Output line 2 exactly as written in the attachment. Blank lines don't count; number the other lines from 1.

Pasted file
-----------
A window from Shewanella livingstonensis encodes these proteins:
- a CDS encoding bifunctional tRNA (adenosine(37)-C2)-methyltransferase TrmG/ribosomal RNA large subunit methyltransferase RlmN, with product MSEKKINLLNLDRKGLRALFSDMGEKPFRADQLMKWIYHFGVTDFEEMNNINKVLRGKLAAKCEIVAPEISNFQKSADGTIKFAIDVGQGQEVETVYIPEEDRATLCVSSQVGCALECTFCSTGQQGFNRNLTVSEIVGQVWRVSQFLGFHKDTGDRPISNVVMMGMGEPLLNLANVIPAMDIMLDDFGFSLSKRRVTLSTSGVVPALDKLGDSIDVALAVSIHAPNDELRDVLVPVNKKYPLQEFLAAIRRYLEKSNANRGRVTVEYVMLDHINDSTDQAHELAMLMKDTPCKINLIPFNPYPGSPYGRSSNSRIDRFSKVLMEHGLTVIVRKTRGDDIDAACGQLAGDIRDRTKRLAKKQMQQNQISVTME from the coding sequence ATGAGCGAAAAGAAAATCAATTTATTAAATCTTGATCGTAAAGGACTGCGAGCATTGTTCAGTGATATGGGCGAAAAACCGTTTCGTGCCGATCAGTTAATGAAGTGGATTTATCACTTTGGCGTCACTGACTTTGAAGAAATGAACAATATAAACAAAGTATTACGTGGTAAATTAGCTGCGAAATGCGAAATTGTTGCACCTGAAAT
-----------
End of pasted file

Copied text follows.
- a CDS encoding bifunctional tRNA (adenosine(37)-C2)-methyltransferase TrmG/ribosomal RNA large subunit methyltransferase RlmN, with product MSEKKINLLNLDRKGLRALFSDMGEKPFRADQLMKWIYHFGVTDFEEMNNINKVLRGKLAAKCEIVAPEISNFQKSADGTIKFAIDVGQGQEVETVYIPEEDRATLCVSSQVGCALECTFCSTGQQGFNRNLTVSEIVGQVWRVSQFLGFHKDTGDRPISNVVMMGMGEPLLNLANVIPAMDIMLDDFGFSLSKRRVTLSTSGVVPALDKLGDSIDVALAVSIHAPNDELRDVLVPVNKKYPLQEFLAAIRRYLEKSNANRGRVTVEYVMLDHINDSTDQAHELAMLMKDTPCKINLIPFNPYPGSPYGRSSNSRIDRFSKVLMEHGLTVIVRKTRGDDIDAACGQLAGDIRDRTKRLAKKQMQQNQISVTME from the coding sequence ATGAGCGAAAAGAAAATCAATTTATTAAATCTTGATCGTAAAGGACTGCGAGCATTGTTCAGTGATATGGGCGAAAAACCGTTTCGTGCCGATCAGTTAATGAAGTGGATTTATCACTTTGGCGTCACTGACTTTGAAGAAATGAACAATATAAACAAAGTATTACGTGGTAAATTAGCTGCGAAATGCGAAATTGTTGCACCTGAAAT